B cells upon activation through the process of antigen presentation transform into antibody-producing plasma cells (Fig 11-3). Apart from releasing antibodies directed against exogenous antigens, natural autoantibodies (Nabs) to a range of self-components are found in the absence of disease and are presumed to be a natural phenomenon141. They play a physiological role in the elimination of dead cells and damaged tissue constituents. Autoantibodies have been detected in periodontitis and are thought to be derived from pre-existing Nabs144–148. It was observed that gingival and periodontal lesions contained a large number of B cells that produced antibodies directed against type 1 collagen, fibronectin and laminin149,150. In addition, Hendler et al151 reported a systemic increase of autoantibodies to native and ROS-modified collagen type 1 and 3 as well as autoantibodies to citrullinated peptides. These were observed exclusively in patients with aggressive (Grade C) periodontitis and not in those with other forms of periodontitis or gingivitis151.
At sites of chronic inflammation, polyclonal B cell activators (PBA), such as lipopolysaccharide (LPS), can lead to anti-collagen antibody production, and thus the localisation of PBA in periodontal pockets may explain why anti-collagen antibody forming cells were found to be restricted to the chronically inflamed periodontal tissues152. It is possible that the production of Nabs is increased by the PBAs found in periodontal biofilms, or by the increased exposure of tissue components to the immune system. This system, established to deal with the consequence of tissue damage, may thus become excessive and contribute to the progression of periodontitis. Berglundh et al153 demonstrated a significantly increased number of circulating CD19-positive B cells in periodontitis patients compared to healthy subjects. CD19 is a B cell surface marker often associated with autoimmunity; therefore, the authors concluded that these B cells were autoreactive153. Although it is possible that periodontitis may result in elevated systemic (natural) autoantibodies, there is no evidence that periodontitis can trigger autoimmune diseases via this pathway.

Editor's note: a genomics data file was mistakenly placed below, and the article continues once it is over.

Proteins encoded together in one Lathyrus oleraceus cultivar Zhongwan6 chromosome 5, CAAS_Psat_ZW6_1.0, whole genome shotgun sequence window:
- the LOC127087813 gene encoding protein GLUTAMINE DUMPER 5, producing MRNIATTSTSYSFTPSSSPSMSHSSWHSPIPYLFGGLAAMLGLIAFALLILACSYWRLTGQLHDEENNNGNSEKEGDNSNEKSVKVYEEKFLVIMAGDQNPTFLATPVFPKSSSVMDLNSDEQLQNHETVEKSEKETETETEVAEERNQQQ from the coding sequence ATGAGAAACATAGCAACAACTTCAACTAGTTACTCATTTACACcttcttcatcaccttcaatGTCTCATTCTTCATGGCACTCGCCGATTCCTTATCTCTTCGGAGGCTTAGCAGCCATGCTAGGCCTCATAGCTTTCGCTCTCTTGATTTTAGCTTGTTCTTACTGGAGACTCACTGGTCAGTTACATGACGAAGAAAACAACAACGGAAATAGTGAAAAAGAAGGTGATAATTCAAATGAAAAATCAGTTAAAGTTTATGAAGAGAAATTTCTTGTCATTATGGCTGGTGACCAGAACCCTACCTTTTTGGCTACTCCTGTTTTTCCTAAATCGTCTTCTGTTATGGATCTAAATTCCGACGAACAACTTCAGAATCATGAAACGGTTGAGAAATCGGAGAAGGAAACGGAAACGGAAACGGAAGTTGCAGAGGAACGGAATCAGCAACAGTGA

11.2.3 Interfaces of innate and adaptive immunity
Intracellular signalling proteins and cell surface receptors that bridge both the innate and adaptive immune system are important for host defence, as they are found across all immune, stromal and parenchymal cells (e.g. epithelial cells and osteoclasts) and thus enable immediate communication between cells, followed by a timely appropriate immune response.
126.96.36.199 Heat shock proteins
When exposed to a wide range of environmental stressors (temperature, pH, ROS), prokaryotic and eukaryotic cells respond by inducing the synthesis of stress proteins, including the highly homologous heat shock proteins (HSPs). HSPs facilitate the assembly and folding of proteins and the degradation of damaged or toxic proteins154. HSPs thus protect cells from damaging effects. HSPs are antigenic, and the recognition of epitopes on such highly conserved antigens can cause autoimmune diseases. In periodontitis, elevated levels of antibodies to HSP60 have been demonstrated145. Furthermore, the bacterial homologues GroELs can lead to cross-reactivity with human autoantibodies and T cells in periodontitis145,155.
Anti-HSP autoantibodies were also found in asthma, SLE, diabetes mellitus type 1 and RA151. Interestingly, Sims et al157 found that the titres to HSP70 were significantly higher in patients with type 1 diabetes and periodontitis than in nondiabetic controls. However, this study could not provide evidence of a direct association between these two diseases through this mechanism157. Three models have been proposed to link microbial infections to subsequent autoimmune reactions involving the HSPs:
● molecular mimicry between the microbial and human HSPs, attracting anti-HSP autoantibodies158
● inflammation-induced exposure of otherwise hidden cell epitopes that could be a target for immune reactions159
● chronic (repeated) antigen presentation in infected sites leading to autoimmunity.
188.8.131.52 HLA phenotypes and major histocompatibility complex
All nucleated cells of the body possess class I major histocompatibility complex (MHC) molecules, encoded by the HLA complex. The function of MHC molecules is to bind peptide fragments derived from pathogens and to display them on the cell surface for recognition by T cells. The highly polygenic and polymorphic nature of MHCs is responsible for their ability to bind to a wide range of peptides, and this enables the immune system to respond to a multitude of different and rapidly evolving pathogens160. Several investigators have reported an association between a high incidence of some HLA/MHC polymorphisms and autoimmune diseases including RA, diabetes mellitus type 1 and SLE103,161,162.